- Ralph Lauren has been identified as the designer of the ivory suit Hillary Clinton wore Thursday night at the Democratic National Convention
- The designer has been close to Clinton for decades, and donated millions to the Smithsonian when she was First Lady
- Lauren also designed the cobalt blue suit that Clinton wore when she kicked off her campaign last July with a rally on on Roosevelt Island
- Clinton’s color choice was a clear nod to the dresses worn by suffragettes as they protested to get women the right to vote 100 years ago
- Clinton’s suit was also remarkably similar to the ivory look vice presidential nominee Geraldine Ferraro wore at the 1984 Democratic convention
- The presidential hopeful is reportedly getting styling tips from her good friend, Vogue editor Anna Wintour, while on the campaign trail
The designer of the ivory suit worn by Hillary Clinton last week when she accepted the Democratic nomination for president has been revealed.
Ralph Lauren, a close friend of Clinton, created the widely-praised look, with a member of his press team confirming his involvement over the weekend.
It is the second big look that Lauren has designed for the presidential hopeful, having also created the cobalt blue suit she wore last July when she kicked off her campaign with a rally on New York City’s Roosevelt Island.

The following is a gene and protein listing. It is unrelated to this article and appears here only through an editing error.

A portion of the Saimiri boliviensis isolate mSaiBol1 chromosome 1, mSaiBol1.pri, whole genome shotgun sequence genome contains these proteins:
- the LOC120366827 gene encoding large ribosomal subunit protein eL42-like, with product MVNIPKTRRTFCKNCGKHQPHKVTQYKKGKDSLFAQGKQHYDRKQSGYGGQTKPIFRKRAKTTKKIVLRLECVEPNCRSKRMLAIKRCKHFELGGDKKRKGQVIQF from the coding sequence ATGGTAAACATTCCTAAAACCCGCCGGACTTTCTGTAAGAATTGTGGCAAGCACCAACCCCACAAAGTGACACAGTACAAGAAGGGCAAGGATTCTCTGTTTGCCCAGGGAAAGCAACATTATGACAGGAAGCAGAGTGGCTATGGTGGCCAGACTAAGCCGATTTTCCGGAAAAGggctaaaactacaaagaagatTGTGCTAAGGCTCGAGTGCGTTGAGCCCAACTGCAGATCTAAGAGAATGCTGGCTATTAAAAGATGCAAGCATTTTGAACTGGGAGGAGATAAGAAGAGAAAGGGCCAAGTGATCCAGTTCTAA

Clinton chose the American designer for a speech in which she attacked Trump for making many of his products overseas.
‘Please explain to me what part of America First leads him to make Trump ties in China, not Colorado. Trump suits in Mexico, not Michigan. Trump furniture in Turkey, not Ohio. Trump picture frames in India, not Wisconsin,’ said Clinton.
‘Donald Trump says he wants to make America great again. Well, he could start by actually making things in America again.’
Lauren was born in the Bronx to Jewish immigrant parents and briefly attended Baruch College to study business before dropping out and joining the US Army.
It was after his time in the armed forces that he began to work in design, first as a sales assistant at Brooks Brothers.
He got his start designing menswear and then expanded to women’s clothing, home